‘Benign by Design’ is another interesting concept that comes to fore as we look for more sustainable approaches. Over the past few years, this term has gained a lot of traction. In the context of the pharma industry, it is often used to refer to drugs which are intentionally designed to be eco-friendly as they are easily biodegradable in the
environment.

Explaining the concept further, Dr Chandran elaborates, “Benign by design involves molecules being designed in such a way that it only survives as long as it is required to provide its necessary function and not beyond. And thereby preventing long-lasting drug molecules that leave our bodies undigested (metabolised) or unchanged, and escape into the environment. The proponents of green chemistry call it ‘Holy Grail’ of drug design: triggered instability. It means that we should be able to find a method to stabilise a compound when we want it and destabilise it when the intended purpose is over.”

He further informs, “It is known that almost 15-20 per cent of commercially available drugs are already bio-degradable but by chance so in a sense can be considered ‘green drugs’. The question is, can it be done intentionally?”

Globally, there are a few proponents of this concept. For instance, Klaus Kümmerer, Environmental Chemist from Leuphana University in Lüneburg, Germany and John Warner, Co-founder, Warner Babcock Institute for Green Chemistry in Wilmington, US are researchers pursuing strategies to develop biodegradable drugs. They have met with a limited amount of success as well.


Box 3: Case studies: Going Green

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Case 1: Amgen moved to using enzymes instead of transition metals for catalysing small molecule synthesis. This helped reduce the manufacturing time by 80 per cent. The process change also doubled the yield, lowered the cost of starting material by over 99 per cent and eliminated the need for organic solvents used in chromatographic small molecule purification.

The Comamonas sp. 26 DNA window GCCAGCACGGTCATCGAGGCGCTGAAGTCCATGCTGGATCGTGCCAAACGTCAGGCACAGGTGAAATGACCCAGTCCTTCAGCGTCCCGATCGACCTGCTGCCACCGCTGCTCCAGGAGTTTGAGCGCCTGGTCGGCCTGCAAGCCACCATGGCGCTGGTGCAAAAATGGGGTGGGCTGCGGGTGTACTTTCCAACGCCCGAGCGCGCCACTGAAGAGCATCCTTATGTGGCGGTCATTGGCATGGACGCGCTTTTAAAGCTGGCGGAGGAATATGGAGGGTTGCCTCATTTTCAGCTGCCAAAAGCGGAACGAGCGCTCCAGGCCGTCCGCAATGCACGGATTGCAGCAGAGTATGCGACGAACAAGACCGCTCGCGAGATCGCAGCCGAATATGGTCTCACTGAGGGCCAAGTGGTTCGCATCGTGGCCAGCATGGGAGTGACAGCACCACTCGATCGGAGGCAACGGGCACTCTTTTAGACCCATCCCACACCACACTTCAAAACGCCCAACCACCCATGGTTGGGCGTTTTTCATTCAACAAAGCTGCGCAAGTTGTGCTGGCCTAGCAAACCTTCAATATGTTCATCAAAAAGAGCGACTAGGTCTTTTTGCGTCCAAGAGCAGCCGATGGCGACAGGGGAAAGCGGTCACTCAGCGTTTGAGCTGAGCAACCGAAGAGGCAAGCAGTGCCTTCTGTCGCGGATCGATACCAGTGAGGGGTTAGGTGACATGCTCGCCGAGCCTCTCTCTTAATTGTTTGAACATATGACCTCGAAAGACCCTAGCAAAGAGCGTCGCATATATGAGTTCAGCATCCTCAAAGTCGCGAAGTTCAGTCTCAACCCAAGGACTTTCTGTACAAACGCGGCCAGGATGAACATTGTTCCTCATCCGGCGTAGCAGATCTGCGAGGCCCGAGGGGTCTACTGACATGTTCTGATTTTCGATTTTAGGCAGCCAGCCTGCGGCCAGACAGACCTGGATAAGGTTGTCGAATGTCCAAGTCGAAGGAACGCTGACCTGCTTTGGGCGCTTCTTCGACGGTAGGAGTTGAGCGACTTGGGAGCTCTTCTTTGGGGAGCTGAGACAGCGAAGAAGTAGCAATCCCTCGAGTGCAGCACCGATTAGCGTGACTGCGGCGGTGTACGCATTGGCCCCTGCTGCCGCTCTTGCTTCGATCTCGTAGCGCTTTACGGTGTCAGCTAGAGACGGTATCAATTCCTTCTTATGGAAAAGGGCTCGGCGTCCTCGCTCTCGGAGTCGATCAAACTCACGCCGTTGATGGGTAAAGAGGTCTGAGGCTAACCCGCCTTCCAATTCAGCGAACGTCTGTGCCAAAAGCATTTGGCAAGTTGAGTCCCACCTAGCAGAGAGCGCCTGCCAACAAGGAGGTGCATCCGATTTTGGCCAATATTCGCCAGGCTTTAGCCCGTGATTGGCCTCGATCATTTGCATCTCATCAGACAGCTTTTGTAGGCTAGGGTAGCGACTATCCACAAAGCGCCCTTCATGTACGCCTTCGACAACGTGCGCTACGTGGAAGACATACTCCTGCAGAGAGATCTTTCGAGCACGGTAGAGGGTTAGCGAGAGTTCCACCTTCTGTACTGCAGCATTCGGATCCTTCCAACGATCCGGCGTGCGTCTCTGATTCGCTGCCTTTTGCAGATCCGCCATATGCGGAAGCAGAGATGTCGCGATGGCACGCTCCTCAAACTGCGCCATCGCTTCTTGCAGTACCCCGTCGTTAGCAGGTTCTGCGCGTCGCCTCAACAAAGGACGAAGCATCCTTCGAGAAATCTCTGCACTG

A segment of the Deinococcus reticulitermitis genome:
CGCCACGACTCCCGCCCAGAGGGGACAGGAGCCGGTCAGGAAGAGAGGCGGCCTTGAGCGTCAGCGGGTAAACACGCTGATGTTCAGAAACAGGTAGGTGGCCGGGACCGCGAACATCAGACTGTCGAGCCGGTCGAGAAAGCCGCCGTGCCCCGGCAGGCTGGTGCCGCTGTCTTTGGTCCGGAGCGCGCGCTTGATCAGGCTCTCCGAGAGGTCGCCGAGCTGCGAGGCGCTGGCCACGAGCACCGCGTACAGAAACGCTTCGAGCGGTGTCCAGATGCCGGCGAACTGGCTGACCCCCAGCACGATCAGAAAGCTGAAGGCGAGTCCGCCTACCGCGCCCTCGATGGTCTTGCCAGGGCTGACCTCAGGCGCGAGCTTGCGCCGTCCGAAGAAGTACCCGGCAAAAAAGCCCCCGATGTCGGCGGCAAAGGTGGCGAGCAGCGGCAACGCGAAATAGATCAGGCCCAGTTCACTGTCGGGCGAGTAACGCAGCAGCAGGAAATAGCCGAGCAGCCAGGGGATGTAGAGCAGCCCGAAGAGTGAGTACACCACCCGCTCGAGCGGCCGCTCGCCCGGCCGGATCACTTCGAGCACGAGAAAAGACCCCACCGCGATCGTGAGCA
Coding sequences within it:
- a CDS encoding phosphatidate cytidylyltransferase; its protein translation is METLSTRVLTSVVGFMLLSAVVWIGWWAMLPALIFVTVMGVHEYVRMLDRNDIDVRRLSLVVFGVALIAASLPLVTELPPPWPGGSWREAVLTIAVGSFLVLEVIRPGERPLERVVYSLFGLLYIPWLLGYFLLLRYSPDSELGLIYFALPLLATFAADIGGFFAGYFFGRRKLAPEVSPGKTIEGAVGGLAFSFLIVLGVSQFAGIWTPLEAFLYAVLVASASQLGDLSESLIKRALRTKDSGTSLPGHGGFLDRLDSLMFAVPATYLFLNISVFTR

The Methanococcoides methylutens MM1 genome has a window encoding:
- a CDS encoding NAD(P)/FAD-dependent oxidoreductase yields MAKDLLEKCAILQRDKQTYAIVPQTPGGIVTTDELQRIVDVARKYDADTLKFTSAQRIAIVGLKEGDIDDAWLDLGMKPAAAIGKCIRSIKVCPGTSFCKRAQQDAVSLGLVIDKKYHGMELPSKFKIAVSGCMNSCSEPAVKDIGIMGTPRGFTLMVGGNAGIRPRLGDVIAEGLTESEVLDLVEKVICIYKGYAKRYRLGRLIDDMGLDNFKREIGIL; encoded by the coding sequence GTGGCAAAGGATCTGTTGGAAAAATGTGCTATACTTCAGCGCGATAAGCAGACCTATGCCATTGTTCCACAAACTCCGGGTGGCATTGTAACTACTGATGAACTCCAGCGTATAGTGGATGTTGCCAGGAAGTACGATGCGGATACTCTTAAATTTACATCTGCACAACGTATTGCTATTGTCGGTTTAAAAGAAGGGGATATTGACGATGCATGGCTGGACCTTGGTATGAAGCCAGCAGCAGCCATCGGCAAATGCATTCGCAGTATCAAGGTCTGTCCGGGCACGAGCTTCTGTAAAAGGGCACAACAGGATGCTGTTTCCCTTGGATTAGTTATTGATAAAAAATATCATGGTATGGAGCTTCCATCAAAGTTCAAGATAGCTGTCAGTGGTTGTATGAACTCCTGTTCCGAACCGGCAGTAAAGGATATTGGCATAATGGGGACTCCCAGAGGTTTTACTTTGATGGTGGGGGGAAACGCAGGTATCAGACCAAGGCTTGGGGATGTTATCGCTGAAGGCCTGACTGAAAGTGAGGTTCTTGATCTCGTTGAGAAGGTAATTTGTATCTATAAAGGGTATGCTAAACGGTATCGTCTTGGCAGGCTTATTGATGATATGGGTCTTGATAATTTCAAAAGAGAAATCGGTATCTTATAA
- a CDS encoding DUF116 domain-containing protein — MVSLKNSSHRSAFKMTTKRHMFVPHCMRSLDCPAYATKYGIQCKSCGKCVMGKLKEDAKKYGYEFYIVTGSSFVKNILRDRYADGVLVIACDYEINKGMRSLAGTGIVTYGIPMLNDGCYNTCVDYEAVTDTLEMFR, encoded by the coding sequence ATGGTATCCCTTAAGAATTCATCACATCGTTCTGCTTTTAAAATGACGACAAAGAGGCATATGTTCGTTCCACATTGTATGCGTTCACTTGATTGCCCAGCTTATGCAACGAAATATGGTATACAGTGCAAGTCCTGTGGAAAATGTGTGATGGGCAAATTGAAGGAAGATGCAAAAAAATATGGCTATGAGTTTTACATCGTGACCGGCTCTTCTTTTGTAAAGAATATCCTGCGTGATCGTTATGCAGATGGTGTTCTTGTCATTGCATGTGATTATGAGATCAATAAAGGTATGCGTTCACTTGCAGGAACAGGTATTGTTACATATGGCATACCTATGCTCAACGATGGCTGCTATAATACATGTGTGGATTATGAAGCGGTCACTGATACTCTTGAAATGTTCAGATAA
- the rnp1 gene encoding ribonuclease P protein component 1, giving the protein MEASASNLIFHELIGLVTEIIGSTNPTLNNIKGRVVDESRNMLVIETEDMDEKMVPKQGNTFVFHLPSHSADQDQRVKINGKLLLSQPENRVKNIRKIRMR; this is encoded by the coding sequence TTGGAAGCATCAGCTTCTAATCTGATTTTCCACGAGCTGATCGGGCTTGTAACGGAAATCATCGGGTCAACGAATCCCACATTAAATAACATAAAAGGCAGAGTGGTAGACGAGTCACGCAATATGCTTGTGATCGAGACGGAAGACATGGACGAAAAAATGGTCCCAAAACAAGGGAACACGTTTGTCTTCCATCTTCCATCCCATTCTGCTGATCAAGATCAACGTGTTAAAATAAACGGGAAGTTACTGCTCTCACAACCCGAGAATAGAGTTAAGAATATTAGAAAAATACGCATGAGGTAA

Case 2: Researchers at North Carolina State University developed a green chemistry method that improves pharma manufacturing efficiency, while minimising the cost of processing time. The development consists of a microsphere-packed, tubular reactor which is used in a pseudo-homogeneous catalysis technique. The elastic silicone-based microspheres were developed using a microfluidic technique and are loaded with palladium catalyst. This microfluidic system generates elastomeric microspheres with a narrow size distribution to make them suitable for loading in a tubular reactor without clogging. Apart from providing enhanced efficiency, this pseudo-homogeneous technique encourages a green approach by using nontoxic solvents such as water and ethanol.

Case 3: When Pfizer was gearing up for commercial production of Viagra (sildenafil citrate), their chemists designed a new reaction strategy that radically reduced the amount of solvent required, cut out the reagents tin chloride (an environmental pollutant) and hydrogen peroxide (a fire and transportation hazard), and produced just a quarter of the waste of the original process.

Case 4: Another leading drug for treating high cholesterol, Zocor (simvastatin), traditionally used a multistep method involving large amounts of hazardous reagents that produced a large amount of toxic waste. A new method for synthesizing the drug uses an engineered enzyme and a low-cost feedstock that was optimised by Codexis, a biocatalysis company

Case 5: Codexis again collaborated with Merck to develop a greener route for synthesizing sitagliptin, the active ingredient in Januvia, a treatment for type 2 diabetes. This collaboration led to an enzymatic process that reduces waste, improves yield and safety, and eliminates the need for a metal catalyst